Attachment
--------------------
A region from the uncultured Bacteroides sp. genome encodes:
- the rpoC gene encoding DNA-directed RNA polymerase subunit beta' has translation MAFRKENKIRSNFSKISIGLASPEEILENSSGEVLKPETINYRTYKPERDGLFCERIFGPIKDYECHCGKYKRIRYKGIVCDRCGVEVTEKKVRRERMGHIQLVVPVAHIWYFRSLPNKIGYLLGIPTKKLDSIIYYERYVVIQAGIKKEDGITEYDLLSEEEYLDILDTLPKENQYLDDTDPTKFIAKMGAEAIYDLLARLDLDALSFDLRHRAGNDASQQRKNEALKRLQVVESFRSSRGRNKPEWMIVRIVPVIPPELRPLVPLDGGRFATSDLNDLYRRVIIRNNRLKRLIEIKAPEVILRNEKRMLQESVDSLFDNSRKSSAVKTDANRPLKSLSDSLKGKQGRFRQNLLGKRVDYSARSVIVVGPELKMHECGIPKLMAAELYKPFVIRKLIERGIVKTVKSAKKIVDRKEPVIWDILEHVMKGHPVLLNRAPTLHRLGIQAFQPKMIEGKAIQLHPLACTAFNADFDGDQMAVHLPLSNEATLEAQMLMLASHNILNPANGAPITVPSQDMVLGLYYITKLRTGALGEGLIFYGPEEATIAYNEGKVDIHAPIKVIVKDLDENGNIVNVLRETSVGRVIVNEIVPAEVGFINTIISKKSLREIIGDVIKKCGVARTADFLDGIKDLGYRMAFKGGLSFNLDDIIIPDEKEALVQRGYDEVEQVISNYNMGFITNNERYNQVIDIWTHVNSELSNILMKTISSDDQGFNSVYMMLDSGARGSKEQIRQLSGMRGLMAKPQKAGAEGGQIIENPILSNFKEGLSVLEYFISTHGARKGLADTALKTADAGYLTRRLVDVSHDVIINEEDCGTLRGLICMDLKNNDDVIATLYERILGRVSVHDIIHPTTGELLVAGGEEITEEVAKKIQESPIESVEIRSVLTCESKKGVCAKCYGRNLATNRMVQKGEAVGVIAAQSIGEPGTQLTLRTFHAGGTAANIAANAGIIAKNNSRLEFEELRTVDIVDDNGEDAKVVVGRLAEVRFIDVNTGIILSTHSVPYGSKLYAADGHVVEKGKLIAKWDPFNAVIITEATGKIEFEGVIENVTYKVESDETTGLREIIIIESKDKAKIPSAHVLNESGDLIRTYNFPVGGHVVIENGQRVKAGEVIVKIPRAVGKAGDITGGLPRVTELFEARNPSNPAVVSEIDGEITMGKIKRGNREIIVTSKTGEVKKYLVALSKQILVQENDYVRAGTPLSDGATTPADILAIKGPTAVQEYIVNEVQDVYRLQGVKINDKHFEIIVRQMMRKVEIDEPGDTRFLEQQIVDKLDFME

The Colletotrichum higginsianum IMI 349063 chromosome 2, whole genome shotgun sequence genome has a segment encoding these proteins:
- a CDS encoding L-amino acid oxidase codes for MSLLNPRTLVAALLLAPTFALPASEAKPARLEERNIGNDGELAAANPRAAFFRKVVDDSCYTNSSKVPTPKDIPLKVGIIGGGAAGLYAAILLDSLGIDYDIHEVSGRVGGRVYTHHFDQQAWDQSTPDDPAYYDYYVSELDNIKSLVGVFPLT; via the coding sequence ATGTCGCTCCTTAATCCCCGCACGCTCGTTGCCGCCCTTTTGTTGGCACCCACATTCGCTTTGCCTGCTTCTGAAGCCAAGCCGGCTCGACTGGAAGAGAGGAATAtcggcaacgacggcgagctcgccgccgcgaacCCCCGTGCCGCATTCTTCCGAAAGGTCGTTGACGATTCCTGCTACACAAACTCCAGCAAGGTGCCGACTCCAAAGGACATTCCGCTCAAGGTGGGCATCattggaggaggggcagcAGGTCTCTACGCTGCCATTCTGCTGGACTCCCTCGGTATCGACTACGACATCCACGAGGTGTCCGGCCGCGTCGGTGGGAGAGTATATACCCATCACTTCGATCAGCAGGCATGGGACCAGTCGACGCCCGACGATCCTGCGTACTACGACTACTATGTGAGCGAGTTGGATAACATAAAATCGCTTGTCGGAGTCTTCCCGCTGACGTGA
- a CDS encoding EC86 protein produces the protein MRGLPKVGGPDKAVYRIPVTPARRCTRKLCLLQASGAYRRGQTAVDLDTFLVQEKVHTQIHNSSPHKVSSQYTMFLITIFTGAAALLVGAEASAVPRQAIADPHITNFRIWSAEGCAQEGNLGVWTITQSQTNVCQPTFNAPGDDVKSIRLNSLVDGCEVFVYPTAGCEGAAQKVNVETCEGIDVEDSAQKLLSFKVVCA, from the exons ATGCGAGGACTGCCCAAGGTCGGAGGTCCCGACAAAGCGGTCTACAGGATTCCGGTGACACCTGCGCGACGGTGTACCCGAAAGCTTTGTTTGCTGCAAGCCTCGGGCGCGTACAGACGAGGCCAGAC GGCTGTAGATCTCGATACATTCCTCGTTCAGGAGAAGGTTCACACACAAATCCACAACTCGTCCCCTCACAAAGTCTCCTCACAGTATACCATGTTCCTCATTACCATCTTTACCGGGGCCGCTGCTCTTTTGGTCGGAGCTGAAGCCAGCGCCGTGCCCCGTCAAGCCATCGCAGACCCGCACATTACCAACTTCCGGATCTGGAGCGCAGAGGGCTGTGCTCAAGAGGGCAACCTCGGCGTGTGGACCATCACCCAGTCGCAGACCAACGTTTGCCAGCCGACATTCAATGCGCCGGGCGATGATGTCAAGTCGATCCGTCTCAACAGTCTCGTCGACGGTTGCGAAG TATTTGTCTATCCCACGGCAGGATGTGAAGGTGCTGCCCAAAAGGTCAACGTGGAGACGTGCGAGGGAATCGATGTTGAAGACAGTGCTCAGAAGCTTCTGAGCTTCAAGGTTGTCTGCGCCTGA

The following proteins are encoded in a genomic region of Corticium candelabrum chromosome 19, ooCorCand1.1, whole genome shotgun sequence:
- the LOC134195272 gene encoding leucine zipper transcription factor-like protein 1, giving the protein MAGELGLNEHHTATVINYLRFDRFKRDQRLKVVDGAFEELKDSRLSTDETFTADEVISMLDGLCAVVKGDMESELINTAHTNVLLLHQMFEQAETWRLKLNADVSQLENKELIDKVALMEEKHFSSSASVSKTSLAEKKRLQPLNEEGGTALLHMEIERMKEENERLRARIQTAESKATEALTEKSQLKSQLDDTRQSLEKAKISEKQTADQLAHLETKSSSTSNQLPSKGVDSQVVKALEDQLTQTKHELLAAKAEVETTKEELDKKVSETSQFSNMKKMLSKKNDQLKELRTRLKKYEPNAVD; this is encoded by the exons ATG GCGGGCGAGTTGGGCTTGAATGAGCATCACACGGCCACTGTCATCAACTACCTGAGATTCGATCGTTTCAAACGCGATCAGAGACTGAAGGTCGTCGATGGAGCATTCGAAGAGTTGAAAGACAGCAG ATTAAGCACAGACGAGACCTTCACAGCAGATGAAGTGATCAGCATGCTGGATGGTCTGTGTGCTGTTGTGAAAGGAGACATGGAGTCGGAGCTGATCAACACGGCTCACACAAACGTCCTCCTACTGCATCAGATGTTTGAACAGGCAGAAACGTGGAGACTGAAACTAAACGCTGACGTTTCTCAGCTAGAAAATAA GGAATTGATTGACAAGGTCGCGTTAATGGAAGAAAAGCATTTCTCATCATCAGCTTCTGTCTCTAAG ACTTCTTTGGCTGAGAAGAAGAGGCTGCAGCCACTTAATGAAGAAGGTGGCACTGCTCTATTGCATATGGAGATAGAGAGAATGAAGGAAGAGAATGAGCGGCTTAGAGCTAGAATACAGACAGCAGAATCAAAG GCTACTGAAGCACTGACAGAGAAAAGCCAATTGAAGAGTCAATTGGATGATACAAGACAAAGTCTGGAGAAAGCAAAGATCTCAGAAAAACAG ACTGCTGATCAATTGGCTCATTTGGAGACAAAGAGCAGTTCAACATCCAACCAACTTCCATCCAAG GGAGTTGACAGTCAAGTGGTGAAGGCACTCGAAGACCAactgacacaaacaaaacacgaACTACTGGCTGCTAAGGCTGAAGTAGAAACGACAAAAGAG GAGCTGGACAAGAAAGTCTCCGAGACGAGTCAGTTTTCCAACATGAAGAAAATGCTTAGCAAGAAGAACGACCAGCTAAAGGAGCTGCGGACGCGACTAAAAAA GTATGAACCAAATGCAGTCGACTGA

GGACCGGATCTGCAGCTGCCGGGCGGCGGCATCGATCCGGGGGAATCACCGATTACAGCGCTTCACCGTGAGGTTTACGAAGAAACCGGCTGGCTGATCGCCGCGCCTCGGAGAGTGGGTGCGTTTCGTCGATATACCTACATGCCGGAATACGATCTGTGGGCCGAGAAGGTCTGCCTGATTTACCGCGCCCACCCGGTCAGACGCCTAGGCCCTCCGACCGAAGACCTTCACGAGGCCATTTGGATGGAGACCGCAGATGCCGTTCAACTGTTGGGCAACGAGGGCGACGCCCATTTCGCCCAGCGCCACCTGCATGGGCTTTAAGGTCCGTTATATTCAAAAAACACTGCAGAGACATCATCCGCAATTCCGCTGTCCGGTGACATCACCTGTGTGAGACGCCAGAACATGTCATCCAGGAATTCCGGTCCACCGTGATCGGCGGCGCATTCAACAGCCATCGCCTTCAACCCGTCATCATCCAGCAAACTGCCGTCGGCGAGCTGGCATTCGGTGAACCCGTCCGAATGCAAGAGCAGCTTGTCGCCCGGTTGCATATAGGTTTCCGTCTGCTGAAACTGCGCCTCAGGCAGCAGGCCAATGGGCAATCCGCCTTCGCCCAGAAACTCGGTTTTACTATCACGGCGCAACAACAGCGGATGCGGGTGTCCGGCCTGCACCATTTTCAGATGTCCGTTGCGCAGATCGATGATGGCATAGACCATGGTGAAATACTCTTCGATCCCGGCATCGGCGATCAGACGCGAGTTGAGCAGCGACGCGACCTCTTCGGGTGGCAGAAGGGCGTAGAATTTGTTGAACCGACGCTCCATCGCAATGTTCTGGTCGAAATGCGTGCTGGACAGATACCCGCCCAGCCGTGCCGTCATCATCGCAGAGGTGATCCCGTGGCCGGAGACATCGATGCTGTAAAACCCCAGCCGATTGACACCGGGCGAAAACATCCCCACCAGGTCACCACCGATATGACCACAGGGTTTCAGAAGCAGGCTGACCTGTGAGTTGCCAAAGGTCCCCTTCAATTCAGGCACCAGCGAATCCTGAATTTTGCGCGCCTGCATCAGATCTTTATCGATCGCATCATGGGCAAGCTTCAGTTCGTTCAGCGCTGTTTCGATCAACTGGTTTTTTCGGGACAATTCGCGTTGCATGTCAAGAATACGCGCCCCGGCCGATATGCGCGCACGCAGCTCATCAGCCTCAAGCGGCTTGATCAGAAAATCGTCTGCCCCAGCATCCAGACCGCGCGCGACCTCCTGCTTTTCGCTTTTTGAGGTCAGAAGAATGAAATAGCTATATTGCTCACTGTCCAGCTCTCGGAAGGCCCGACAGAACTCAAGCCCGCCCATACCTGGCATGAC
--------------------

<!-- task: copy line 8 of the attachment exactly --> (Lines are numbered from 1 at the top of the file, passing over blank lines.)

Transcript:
GGACCGGATCTGCAGCTGCCGGGCGGCGGCATCGATCCGGGGGAATCACCGATTACAGCGCTTCACCGTGAGGTTTACGAAGAAACCGGCTGGCTGATCGCCGCGCCTCGGAGAGTGGGTGCGTTTCGTCGATATACCTACATGCCGGAATACGATCTGTGGGCCGAGAAGGTCTGCCTGATTTACCGCGCCCACCCGGTCAGACGCCTAGGCCCTCCGACCGAAGACCTTCACGAGGCCATTTGGATGGAGACCGCAGATGCCGTTCAACTGTTGGGCAACGAGGGCGACGCCCATTTCGCCCAGCGCCACCTGCATGGGCTTTAAGGTCCGTTATATTCAAAAAACACTGCAGAGACATCATCCGCAATTCCGCTGTCCGGTGACATCACCTGTGTGAGACGCCAGAACATGTCATCCAGGAATTCCGGTCCACCGTGATCGGCGGCGCATTCAACAGCCATCGCCTTCAACCCGTCATCATCCAGCAAACTGCCGTCGGCGAGCTGGCATTCGGTGAACCCGTCCGAATGCAAGAGCAGCTTGTCGCCCGGTTGCATATAGGTTTCCGTCTGCTGAAACTGCGCCTCAGGCAGCAGGCCAATGGGCAATCCGCCTTCGCCCAGAAACTCGGTTTTACTATCACGGCGCAACAACAGCGGATGCGGGTGTCCGGCCTGCACCATTTTCAGATGTCCGTTGCGCAGATCGATGATGGCATAGACCATGGTGAAATACTCTTCGATCCCGGCATCGGCGATCAGACGCGAGTTGAGCAGCGACGCGACCTCTTCGGGTGGCAGAAGGGCGTAGAATTTGTTGAACCGACGCTCCATCGCAATGTTCTGGTCGAAATGCGTGCTGGACAGATACCCGCCCAGCCGTGCCGTCATCATCGCAGAGGTGATCCCGTGGCCGGAGACATCGATGCTGTAAAACCCCAGCCGATTGACACCGGGCGAAAACATCCCCACCAGGTCACCACCGATATGACCACAGGGTTTCAGAAGCAGGCTGACCTGTGAGTTGCCAAAGGTCCCCTTCAATTCAGGCACCAGCGAATCCTGAATTTTGCGCGCCTGCATCAGATCTTTATCGATCGCATCATGGGCAAGCTTCAGTTCGTTCAGCGCTGTTTCGATCAACTGGTTTTTTCGGGACAATTCGCGTTGCATGTCAAGAATACGCGCCCCGGCCGATATGCGCGCACGCAGCTCATCAGCCTCAAGCGGCTTGATCAGAAAATCGTCTGCCCCAGCATCCAGACCGCGCGCGACCTCCTGCTTTTCGCTTTTTGAGGTCAGAAGAATGAAATAGCTATATTGCTCACTGTCCAGCTCTCGGAAGGCCCGACAGAACTCAAGCCCGCCCATACCTGGCATGAC